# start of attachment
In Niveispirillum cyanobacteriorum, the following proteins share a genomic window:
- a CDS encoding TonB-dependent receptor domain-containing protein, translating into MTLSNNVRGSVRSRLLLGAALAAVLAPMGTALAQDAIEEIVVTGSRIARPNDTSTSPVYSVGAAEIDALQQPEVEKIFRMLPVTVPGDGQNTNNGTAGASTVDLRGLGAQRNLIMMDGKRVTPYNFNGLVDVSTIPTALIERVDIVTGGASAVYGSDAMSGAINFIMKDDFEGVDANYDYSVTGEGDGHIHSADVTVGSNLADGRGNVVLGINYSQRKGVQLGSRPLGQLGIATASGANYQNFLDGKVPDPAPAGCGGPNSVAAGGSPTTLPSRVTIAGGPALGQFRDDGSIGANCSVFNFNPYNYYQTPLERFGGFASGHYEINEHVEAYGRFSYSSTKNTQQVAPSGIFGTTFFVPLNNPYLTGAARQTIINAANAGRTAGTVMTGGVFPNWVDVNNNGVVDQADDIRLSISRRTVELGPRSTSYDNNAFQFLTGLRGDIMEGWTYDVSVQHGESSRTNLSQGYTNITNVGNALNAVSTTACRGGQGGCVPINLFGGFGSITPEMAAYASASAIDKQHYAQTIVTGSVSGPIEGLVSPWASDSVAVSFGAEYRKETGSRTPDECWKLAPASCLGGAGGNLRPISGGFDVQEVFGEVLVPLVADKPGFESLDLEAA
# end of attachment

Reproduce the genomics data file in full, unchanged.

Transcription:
In Niveispirillum cyanobacteriorum, the following proteins share a genomic window:
- a CDS encoding TonB-dependent receptor domain-containing protein, translating into MTLSNNVRGSVRSRLLLGAALAAVLAPMGTALAQDAIEEIVVTGSRIARPNDTSTSPVYSVGAAEIDALQQPEVEKIFRMLPVTVPGDGQNTNNGTAGASTVDLRGLGAQRNLIMMDGKRVTPYNFNGLVDVSTIPTALIERVDIVTGGASAVYGSDAMSGAINFIMKDDFEGVDANYDYSVTGEGDGHIHSADVTVGSNLADGRGNVVLGINYSQRKGVQLGSRPLGQLGIATASGANYQNFLDGKVPDPAPAGCGGPNSVAAGGSPTTLPSRVTIAGGPALGQFRDDGSIGANCSVFNFNPYNYYQTPLERFGGFASGHYEINEHVEAYGRFSYSSTKNTQQVAPSGIFGTTFFVPLNNPYLTGAARQTIINAANAGRTAGTVMTGGVFPNWVDVNNNGVVDQADDIRLSISRRTVELGPRSTSYDNNAFQFLTGLRGDIMEGWTYDVSVQHGESSRTNLSQGYTNITNVGNALNAVSTTACRGGQGGCVPINLFGGFGSITPEMAAYASASAIDKQHYAQTIVTGSVSGPIEGLVSPWASDSVAVSFGAEYRKETGSRTPDECWKLAPASCLGGAGGNLRPISGGFDVQEVFGEVLVPLVADKPGFESLDLEAA